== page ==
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By David Keptsi

After weeks of Republican complaints and side-tracking (primarily due to her support of Obama’s executive action on immigration), Loretta Lynch has finally replaced Eric Holder as the new Attorney General of the United States. Based on her qualifications alone Loretta Lynch makes a solid choice for the new Attorney General: humble beginnings in North Carolina, Ivy League education, and experience as district attorney of east New York.

When it comes to her legal history, Lynch has made a name for herself prosecuting difficult terrorism and political corruption cases. In addition to her great qualifications, Loretta Lynch will also become the first African-American attorney general, a fact widely toted by the Democrats. If Loretta Lynch is so great then how come Republicans were so against her? The answer? Cronyism. The previous Attorney General, Eric Holder gained a lot of controversy due to his alleged cover-ups and scandals plaguing the Obama administration such as his refusal to admit possessing knowledge or memos of the failed “Fast and Furious” operation and refusal to persecute people involved in the IRS targeting of political groups with republican affiliations.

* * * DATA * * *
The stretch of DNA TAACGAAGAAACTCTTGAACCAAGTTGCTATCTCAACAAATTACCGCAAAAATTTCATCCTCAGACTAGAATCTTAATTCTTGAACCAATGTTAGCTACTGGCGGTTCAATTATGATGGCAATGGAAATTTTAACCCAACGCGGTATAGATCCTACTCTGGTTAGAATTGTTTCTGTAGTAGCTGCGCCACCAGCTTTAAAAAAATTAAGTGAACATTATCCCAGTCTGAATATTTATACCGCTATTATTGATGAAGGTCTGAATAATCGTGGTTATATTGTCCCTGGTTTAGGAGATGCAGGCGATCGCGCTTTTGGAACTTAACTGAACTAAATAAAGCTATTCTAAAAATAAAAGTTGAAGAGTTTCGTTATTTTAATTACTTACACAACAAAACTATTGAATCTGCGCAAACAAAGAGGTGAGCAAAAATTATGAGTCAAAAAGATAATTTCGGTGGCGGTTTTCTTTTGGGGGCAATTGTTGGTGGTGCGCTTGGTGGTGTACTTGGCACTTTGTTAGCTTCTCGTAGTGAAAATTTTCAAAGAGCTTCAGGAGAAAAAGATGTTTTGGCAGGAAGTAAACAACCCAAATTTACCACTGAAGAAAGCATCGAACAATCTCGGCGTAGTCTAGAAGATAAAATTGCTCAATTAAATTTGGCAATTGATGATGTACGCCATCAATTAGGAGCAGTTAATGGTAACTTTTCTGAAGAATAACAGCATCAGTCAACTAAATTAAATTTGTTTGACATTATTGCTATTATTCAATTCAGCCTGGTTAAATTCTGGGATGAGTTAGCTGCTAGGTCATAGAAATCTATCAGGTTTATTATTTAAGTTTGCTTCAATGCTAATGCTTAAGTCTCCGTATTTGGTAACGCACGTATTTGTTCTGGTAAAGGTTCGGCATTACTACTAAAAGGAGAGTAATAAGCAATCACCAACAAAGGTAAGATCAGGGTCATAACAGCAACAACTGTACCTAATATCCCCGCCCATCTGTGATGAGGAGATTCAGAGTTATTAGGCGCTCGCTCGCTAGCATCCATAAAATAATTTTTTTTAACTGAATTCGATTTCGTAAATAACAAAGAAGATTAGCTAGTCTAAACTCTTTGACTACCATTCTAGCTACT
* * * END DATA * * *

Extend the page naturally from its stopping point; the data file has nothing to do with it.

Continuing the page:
Such controversies are pretty indicative of political favoritism and Republicans likely expect the democratic Loretta Lynch to follow suite in Eric Holder’s path. But cronyism in the cabinet is nothing new or even unexpected as presidents have been appointing cabinet members loyal to them for quite some time. John F Kennedy appointed his own brother as Attorney General despite Robert Kennedy’s limited legal experience and Andrew Jackson was famous for appointing friends and family to government positions in his “Spoils System”.

Any favoritism on Lynch’s side shouldn’t be too unexpected, as nepotism in government is not a recent phenomenon, as those who are aware of American political history should know. Thankfully, Loretta Lynch is still very qualified and hopefully she will try to abstain from repeating the failures of her predecessor.

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